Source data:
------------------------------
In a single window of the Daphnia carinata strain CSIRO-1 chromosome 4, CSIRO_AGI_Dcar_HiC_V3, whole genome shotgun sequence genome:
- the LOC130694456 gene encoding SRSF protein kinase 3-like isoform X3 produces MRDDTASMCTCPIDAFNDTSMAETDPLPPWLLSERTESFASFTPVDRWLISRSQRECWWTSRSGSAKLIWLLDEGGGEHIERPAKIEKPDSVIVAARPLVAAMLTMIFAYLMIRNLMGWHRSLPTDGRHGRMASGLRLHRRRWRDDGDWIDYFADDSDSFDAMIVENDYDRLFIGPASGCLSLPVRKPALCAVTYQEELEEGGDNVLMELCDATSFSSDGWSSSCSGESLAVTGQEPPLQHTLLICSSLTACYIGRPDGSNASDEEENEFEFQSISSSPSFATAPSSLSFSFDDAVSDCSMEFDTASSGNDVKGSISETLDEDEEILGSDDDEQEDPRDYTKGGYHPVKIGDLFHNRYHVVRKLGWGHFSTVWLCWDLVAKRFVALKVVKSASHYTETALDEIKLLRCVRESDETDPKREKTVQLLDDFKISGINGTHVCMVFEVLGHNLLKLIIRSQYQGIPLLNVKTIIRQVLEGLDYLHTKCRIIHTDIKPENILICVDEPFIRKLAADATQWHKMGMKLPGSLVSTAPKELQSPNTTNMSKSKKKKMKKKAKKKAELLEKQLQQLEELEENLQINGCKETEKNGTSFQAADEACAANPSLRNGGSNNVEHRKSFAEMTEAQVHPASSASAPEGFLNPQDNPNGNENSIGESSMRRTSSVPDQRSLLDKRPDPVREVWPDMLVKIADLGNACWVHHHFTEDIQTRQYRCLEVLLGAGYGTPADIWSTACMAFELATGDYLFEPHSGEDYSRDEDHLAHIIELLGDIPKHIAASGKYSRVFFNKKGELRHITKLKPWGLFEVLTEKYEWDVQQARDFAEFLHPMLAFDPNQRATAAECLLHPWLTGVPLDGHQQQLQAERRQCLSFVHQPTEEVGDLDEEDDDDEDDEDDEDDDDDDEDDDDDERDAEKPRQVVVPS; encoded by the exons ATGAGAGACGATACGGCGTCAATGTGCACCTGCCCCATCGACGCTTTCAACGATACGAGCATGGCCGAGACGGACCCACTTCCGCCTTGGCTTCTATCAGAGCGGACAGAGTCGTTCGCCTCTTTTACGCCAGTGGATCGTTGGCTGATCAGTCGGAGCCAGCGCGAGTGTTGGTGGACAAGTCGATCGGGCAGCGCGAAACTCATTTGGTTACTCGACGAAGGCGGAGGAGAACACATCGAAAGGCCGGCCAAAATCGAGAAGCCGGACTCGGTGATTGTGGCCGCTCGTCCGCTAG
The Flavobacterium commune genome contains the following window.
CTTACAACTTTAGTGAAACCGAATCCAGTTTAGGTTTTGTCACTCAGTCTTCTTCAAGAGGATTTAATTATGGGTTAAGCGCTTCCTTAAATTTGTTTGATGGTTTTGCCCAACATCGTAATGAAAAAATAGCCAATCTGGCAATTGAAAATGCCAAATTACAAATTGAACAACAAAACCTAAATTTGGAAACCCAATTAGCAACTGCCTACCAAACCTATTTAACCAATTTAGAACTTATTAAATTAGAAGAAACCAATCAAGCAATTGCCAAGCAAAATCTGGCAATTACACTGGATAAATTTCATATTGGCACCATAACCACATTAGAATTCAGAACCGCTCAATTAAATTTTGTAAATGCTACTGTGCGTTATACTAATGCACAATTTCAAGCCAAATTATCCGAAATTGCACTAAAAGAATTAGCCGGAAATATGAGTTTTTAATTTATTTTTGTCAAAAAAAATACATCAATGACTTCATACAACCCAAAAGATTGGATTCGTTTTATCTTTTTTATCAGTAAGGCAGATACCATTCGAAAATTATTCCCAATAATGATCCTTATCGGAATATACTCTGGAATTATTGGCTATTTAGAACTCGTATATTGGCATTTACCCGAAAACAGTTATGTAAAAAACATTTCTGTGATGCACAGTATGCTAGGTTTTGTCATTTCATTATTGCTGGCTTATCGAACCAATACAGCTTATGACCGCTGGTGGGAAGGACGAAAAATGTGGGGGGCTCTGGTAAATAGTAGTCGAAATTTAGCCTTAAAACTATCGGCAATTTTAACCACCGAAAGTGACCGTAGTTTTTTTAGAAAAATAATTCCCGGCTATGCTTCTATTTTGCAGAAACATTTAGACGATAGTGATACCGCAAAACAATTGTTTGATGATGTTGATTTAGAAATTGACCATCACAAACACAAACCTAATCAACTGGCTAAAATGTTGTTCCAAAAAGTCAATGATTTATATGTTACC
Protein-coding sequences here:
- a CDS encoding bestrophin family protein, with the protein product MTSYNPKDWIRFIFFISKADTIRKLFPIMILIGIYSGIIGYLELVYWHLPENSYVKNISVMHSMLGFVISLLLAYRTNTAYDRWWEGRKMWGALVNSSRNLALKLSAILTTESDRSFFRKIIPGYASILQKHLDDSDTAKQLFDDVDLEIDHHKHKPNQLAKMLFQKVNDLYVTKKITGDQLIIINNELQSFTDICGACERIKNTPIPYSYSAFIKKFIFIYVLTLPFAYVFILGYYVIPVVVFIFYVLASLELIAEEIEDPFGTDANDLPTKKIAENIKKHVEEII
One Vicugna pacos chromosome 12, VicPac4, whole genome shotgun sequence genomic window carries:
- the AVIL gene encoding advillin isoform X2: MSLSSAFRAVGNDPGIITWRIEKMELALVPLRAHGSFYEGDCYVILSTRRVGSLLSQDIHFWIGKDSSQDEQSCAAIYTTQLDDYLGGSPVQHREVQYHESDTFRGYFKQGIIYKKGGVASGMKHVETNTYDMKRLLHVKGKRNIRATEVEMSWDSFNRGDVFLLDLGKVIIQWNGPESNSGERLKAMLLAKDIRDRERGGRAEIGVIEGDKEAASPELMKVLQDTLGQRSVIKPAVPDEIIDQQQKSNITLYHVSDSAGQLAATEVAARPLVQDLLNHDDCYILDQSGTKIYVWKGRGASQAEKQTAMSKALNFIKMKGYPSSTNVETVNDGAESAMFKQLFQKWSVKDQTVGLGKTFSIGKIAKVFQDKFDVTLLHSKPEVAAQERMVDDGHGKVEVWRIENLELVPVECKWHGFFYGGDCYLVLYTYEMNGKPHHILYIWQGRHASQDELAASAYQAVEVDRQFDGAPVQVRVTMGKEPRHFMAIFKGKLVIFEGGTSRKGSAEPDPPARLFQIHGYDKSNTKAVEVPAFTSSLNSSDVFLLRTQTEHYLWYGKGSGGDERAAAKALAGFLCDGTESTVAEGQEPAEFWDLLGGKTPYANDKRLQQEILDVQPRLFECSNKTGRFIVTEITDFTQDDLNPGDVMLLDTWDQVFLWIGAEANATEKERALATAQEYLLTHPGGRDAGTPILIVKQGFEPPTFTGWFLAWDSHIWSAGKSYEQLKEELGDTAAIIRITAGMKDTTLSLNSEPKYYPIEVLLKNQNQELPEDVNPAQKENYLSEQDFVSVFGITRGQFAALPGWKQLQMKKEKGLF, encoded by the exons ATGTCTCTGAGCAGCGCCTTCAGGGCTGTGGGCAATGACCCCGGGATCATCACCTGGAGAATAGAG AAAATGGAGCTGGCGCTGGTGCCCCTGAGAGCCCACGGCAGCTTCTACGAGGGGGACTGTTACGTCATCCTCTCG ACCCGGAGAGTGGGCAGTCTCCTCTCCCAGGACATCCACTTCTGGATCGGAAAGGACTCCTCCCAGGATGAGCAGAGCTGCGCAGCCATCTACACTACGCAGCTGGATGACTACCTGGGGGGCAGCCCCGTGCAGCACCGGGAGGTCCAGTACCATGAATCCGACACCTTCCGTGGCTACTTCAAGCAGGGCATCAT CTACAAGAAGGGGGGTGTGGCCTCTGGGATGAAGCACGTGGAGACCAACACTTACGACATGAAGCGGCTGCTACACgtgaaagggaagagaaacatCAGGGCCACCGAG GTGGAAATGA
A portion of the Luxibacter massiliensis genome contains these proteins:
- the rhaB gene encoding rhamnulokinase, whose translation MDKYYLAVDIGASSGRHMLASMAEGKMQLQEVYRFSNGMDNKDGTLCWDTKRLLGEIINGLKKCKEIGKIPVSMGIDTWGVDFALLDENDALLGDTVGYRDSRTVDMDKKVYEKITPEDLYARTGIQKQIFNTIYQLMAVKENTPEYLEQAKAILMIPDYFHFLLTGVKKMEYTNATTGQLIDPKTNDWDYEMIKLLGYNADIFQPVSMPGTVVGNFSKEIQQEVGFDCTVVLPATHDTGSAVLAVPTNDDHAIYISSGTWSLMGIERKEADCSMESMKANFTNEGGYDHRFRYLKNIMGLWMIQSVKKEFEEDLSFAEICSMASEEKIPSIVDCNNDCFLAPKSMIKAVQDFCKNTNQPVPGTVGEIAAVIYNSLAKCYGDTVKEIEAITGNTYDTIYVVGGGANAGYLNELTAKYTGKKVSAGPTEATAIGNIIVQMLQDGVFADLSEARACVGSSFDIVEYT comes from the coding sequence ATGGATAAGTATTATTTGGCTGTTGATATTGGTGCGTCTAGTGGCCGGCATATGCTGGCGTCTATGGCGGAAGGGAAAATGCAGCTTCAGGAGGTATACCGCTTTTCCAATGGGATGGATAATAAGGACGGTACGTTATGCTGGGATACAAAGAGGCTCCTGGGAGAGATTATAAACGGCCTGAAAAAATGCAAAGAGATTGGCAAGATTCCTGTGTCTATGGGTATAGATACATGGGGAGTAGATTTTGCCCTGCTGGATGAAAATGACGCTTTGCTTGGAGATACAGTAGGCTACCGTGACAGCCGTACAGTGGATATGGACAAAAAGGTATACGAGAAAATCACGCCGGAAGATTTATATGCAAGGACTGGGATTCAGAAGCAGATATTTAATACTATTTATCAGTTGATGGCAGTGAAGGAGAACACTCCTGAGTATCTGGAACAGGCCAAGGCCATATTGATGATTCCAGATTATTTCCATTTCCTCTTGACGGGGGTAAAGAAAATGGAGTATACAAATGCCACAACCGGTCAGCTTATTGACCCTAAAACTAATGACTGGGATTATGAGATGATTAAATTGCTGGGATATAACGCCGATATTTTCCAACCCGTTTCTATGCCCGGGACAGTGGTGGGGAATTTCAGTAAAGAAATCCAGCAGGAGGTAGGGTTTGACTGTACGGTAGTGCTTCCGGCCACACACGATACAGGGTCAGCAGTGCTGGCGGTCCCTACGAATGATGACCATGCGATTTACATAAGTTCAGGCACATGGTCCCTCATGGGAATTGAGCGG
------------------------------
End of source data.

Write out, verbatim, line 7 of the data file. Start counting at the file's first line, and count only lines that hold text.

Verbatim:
One Vicugna pacos chromosome 12, VicPac4, whole genome shotgun sequence genomic window carries: